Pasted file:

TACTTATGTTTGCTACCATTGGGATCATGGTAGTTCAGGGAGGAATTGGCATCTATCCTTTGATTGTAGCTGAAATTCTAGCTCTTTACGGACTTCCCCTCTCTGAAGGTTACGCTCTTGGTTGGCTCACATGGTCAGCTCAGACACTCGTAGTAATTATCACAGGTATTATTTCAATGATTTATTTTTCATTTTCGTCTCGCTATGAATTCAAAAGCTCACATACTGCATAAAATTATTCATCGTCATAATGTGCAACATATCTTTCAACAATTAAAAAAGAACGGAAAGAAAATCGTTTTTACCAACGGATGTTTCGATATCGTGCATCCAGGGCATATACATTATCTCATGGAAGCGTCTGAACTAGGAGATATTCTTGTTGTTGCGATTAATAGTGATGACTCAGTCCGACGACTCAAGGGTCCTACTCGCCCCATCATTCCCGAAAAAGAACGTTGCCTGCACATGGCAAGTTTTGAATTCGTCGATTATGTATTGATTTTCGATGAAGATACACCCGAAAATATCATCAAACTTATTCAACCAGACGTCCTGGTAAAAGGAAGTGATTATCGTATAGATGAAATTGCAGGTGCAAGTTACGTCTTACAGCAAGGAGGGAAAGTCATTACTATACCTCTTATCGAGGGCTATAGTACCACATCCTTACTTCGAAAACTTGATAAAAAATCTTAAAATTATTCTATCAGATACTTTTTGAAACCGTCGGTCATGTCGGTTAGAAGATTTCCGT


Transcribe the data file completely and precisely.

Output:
TACTTATGTTTGCTACCATTGGGATCATGGTAGTTCAGGGAGGAATTGGCATCTATCCTTTGATTGTAGCTGAAATTCTAGCTCTTTACGGACTTCCCCTCTCTGAAGGTTACGCTCTTGGTTGGCTCACATGGTCAGCTCAGACACTCGTAGTAATTATCACAGGTATTATTTCAATGATTTATTTTTCATTTTCGTCTCGCTATGAATTCAAAAGCTCACATACTGCATAAAATTATTCATCGTCATAATGTGCAACATATCTTTCAACAATTAAAAAAGAACGGAAAGAAAATCGTTTTTACCAACGGATGTTTCGATATCGTGCATCCAGGGCATATACATTATCTCATGGAAGCGTCTGAACTAGGAGATATTCTTGTTGTTGCGATTAATAGTGATGACTCAGTCCGACGACTCAAGGGTCCTACTCGCCCCATCATTCCCGAAAAAGAACGTTGCCTGCACATGGCAAGTTTTGAATTCGTCGATTATGTATTGATTTTCGATGAAGATACACCCGAAAATATCATCAAACTTATTCAACCAGACGTCCTGGTAAAAGGAAGTGATTATCGTATAGATGAAATTGCAGGTGCAAGTTACGTCTTACAGCAAGGAGGGAAAGTCATTACTATACCTCTTATCGAGGGCTATAGTACCACATCCTTACTTCGAAAACTTGATAAAAAATCTTAAAATTATTCTATCAGATACTTTTTGAAACCGTCGGTCATGTCGGTTAGAAGATTTCCGT